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“Minnesota men” appeal their convictions

“Minnesota men” appeal their convictions

The three “Minnesota men” who were convicted after a three-week trial in federal court in Minneapolis appealed their convictions to the United States Court of Appeals for the Eighth Circuit. I covered the trial every day on Power Line and following the convictions in the Weekly Standard article “‘Minnesota men’ on trial.”

The Eighth Circuit heard oral argument in the appeals this past Thursday morning before a three-judge panel including Judges Loken, Gruender and Erickson. Stephen Montemayor covered the oral argument here for the Star Tribune. The Eighth Circuit has posted audio of the oral argument oral argument posted online here (60 minutes).

The argument was scheduled in one of the Eighth Circuit courtrooms in the Minneapolis federal courthouse where the case was tried. During trial, Somali and other supporters of the defendants held protests against the charges outside the courthouse and packed the courtroom. On appeal, Somali supporters of the defendants resumed their position outside (at right).

Listening to the oral argument, I don’t think any of the defendants challenged the sufficiency of the evidence or adequacy of the jury instructions to support their convictions on the charge of conspiring and attempting to provide material support to a foreign terrorist organization. (One defendant raises an issue on appeal regarding his counsel at trial.) Local supporters of the defendants nevertheless deem law enforcement, the law, the charges and the convictions unjust.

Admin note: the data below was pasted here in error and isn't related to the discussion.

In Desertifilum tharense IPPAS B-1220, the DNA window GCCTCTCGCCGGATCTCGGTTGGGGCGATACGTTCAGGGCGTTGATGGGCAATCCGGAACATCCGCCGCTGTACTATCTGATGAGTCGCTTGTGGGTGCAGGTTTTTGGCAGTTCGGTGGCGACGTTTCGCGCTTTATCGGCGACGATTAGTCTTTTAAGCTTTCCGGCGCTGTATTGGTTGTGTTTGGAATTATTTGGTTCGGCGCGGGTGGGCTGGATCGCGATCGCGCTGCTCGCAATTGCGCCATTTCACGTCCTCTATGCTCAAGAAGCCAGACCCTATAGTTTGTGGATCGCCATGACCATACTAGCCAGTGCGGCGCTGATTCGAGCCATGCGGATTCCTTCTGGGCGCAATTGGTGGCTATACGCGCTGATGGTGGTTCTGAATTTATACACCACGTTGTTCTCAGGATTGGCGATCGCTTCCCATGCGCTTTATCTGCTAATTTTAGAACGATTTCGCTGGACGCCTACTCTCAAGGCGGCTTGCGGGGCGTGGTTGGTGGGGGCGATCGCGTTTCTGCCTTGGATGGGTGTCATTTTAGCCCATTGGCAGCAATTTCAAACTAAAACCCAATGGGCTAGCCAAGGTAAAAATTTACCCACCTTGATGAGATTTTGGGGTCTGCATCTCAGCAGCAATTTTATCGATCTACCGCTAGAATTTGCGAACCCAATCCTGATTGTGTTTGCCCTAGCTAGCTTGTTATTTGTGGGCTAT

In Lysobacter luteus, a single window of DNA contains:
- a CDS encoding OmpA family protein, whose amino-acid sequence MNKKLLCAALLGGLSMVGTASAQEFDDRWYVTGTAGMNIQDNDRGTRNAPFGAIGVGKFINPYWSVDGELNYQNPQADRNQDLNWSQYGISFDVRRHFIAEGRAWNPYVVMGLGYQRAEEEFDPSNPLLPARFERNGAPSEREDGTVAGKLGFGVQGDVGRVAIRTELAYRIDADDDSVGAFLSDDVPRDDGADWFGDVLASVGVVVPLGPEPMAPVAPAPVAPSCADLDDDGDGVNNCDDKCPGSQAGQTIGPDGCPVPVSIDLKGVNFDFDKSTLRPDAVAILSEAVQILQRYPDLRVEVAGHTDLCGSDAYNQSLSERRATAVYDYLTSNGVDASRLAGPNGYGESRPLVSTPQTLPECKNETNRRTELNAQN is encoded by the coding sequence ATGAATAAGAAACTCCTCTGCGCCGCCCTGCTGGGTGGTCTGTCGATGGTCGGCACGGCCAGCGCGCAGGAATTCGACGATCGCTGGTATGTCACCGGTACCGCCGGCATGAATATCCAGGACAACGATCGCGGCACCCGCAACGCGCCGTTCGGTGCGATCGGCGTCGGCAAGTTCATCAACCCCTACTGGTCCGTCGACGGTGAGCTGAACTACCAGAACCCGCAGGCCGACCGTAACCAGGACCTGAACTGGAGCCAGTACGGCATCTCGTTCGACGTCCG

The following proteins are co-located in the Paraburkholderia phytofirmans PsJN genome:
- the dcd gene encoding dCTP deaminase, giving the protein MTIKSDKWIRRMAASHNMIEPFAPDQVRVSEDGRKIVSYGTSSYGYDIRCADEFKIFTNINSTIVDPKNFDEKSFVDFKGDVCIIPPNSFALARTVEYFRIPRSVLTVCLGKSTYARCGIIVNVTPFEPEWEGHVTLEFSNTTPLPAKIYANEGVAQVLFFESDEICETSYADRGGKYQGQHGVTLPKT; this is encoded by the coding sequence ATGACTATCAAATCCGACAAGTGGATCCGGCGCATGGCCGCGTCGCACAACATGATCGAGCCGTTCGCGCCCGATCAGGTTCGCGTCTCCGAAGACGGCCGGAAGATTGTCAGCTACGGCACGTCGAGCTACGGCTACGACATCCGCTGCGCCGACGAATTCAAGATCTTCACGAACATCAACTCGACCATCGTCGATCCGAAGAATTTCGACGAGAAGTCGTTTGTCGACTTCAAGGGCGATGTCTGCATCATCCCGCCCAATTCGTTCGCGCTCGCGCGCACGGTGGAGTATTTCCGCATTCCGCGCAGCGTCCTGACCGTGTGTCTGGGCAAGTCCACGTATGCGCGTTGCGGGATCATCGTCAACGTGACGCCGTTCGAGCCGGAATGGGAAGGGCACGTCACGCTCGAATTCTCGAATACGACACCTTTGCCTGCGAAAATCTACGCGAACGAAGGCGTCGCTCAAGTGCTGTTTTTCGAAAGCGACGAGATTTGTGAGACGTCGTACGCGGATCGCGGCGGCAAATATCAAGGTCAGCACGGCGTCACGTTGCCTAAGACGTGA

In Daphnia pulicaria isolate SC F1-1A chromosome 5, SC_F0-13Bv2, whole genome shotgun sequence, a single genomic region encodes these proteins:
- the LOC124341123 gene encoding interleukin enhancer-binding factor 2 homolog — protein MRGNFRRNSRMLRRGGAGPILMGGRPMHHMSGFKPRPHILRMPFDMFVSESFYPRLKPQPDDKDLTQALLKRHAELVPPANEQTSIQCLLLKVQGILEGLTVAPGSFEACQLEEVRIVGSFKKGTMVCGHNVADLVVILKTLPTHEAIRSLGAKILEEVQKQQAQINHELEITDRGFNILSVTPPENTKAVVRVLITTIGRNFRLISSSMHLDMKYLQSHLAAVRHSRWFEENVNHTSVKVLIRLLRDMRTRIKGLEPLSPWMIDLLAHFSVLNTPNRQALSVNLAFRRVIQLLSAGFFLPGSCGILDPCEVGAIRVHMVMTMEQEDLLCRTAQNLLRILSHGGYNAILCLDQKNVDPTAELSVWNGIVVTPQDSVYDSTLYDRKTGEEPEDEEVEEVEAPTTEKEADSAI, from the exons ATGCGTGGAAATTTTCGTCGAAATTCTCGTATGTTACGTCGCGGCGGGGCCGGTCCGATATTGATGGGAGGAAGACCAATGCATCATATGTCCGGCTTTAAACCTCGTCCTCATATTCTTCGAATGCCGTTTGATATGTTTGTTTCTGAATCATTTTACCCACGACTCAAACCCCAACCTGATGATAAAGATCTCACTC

The three defendants appealing their convictions challenge one prong of the jury instruction on conspiracy to commit murder overseas. Judge Loken seems to agree with the defendants’ argument on this point. Even assuming the jury instruction was inadequate, however, I think it was harmless error. The evidence introduced at trial overwhelmingly supported the proposition that these guys wanted to join ISIS to wage jihad and kill infidels. They thrilled to the notion. Murder is precisely what drove their travel plans.

Assistant United States Attorney John Docherty makes this point at 48:00 to 50:00 of the oral argument. “There’s not a scrap of evidence that the defendants were going to Syria to do anything but kill for ISIL,” Docherty argued, “just as what some defendants who did make it over there wound up doing.” That is indeed the case.

No one showed up outside the courthouse to support law enforcement. Only the local Somali champions of our convicted ISIS wannabes turned out to demonstrate their support. We have a problem here hiding in plain sight.

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